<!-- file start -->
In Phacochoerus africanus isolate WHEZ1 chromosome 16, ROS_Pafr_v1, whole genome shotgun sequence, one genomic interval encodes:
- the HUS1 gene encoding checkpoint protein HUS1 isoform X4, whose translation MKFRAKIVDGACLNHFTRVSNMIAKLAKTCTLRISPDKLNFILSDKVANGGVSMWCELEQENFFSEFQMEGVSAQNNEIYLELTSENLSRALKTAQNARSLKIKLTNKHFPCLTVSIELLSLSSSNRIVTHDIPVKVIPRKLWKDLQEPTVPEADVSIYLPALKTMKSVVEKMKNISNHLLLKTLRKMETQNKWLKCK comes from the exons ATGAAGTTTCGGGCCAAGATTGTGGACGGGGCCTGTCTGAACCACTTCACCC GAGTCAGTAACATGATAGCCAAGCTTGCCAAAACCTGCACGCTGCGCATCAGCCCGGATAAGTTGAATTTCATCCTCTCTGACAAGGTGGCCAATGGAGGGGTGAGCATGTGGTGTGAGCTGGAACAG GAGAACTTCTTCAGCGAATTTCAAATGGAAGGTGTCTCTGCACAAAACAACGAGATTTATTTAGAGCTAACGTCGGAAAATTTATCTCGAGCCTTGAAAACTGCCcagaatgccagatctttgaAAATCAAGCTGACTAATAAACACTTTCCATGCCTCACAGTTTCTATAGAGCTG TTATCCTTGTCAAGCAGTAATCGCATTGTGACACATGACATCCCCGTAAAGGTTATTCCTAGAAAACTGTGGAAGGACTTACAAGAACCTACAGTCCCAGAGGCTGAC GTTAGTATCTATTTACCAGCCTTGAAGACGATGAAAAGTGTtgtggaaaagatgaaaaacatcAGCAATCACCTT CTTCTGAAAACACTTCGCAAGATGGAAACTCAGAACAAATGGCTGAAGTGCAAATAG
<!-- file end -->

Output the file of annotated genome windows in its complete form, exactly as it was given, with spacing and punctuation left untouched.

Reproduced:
In Phacochoerus africanus isolate WHEZ1 chromosome 16, ROS_Pafr_v1, whole genome shotgun sequence, one genomic interval encodes:
- the HUS1 gene encoding checkpoint protein HUS1 isoform X4, whose translation MKFRAKIVDGACLNHFTRVSNMIAKLAKTCTLRISPDKLNFILSDKVANGGVSMWCELEQENFFSEFQMEGVSAQNNEIYLELTSENLSRALKTAQNARSLKIKLTNKHFPCLTVSIELLSLSSSNRIVTHDIPVKVIPRKLWKDLQEPTVPEADVSIYLPALKTMKSVVEKMKNISNHLLLKTLRKMETQNKWLKCK comes from the exons ATGAAGTTTCGGGCCAAGATTGTGGACGGGGCCTGTCTGAACCACTTCACCC GAGTCAGTAACATGATAGCCAAGCTTGCCAAAACCTGCACGCTGCGCATCAGCCCGGATAAGTTGAATTTCATCCTCTCTGACAAGGTGGCCAATGGAGGGGTGAGCATGTGGTGTGAGCTGGAACAG GAGAACTTCTTCAGCGAATTTCAAATGGAAGGTGTCTCTGCACAAAACAACGAGATTTATTTAGAGCTAACGTCGGAAAATTTATCTCGAGCCTTGAAAACTGCCcagaatgccagatctttgaAAATCAAGCTGACTAATAAACACTTTCCATGCCTCACAGTTTCTATAGAGCTG TTATCCTTGTCAAGCAGTAATCGCATTGTGACACATGACATCCCCGTAAAGGTTATTCCTAGAAAACTGTGGAAGGACTTACAAGAACCTACAGTCCCAGAGGCTGAC GTTAGTATCTATTTACCAGCCTTGAAGACGATGAAAAGTGTtgtggaaaagatgaaaaacatcAGCAATCACCTT CTTCTGAAAACACTTCGCAAGATGGAAACTCAGAACAAATGGCTGAAGTGCAAATAG